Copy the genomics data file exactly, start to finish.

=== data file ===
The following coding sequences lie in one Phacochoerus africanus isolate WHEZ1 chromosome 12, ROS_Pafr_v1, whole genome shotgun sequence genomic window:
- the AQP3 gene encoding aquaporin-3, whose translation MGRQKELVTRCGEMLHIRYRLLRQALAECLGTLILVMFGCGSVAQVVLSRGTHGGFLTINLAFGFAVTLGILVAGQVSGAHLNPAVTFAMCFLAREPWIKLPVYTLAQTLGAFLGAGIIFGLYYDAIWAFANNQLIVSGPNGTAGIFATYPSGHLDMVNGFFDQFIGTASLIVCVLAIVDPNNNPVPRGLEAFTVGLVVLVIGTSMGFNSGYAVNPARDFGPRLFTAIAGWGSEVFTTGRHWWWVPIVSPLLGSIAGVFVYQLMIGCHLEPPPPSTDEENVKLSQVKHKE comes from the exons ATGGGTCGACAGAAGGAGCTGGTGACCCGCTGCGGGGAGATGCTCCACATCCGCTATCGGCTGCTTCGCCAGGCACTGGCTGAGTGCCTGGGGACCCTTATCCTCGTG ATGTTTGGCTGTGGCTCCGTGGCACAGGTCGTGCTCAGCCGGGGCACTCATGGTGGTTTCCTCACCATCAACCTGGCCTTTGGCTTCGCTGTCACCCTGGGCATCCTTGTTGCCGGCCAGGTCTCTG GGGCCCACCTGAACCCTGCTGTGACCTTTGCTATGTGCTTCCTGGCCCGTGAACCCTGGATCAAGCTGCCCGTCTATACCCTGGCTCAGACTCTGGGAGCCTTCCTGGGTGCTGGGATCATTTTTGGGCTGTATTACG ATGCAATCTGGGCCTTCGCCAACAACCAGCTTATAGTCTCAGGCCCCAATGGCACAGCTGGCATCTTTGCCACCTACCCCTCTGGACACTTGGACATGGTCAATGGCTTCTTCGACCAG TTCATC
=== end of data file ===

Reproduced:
The following coding sequences lie in one Phacochoerus africanus isolate WHEZ1 chromosome 12, ROS_Pafr_v1, whole genome shotgun sequence genomic window:
- the AQP3 gene encoding aquaporin-3, whose translation MGRQKELVTRCGEMLHIRYRLLRQALAECLGTLILVMFGCGSVAQVVLSRGTHGGFLTINLAFGFAVTLGILVAGQVSGAHLNPAVTFAMCFLAREPWIKLPVYTLAQTLGAFLGAGIIFGLYYDAIWAFANNQLIVSGPNGTAGIFATYPSGHLDMVNGFFDQFIGTASLIVCVLAIVDPNNNPVPRGLEAFTVGLVVLVIGTSMGFNSGYAVNPARDFGPRLFTAIAGWGSEVFTTGRHWWWVPIVSPLLGSIAGVFVYQLMIGCHLEPPPPSTDEENVKLSQVKHKE comes from the exons ATGGGTCGACAGAAGGAGCTGGTGACCCGCTGCGGGGAGATGCTCCACATCCGCTATCGGCTGCTTCGCCAGGCACTGGCTGAGTGCCTGGGGACCCTTATCCTCGTG ATGTTTGGCTGTGGCTCCGTGGCACAGGTCGTGCTCAGCCGGGGCACTCATGGTGGTTTCCTCACCATCAACCTGGCCTTTGGCTTCGCTGTCACCCTGGGCATCCTTGTTGCCGGCCAGGTCTCTG GGGCCCACCTGAACCCTGCTGTGACCTTTGCTATGTGCTTCCTGGCCCGTGAACCCTGGATCAAGCTGCCCGTCTATACCCTGGCTCAGACTCTGGGAGCCTTCCTGGGTGCTGGGATCATTTTTGGGCTGTATTACG ATGCAATCTGGGCCTTCGCCAACAACCAGCTTATAGTCTCAGGCCCCAATGGCACAGCTGGCATCTTTGCCACCTACCCCTCTGGACACTTGGACATGGTCAATGGCTTCTTCGACCAG TTCATC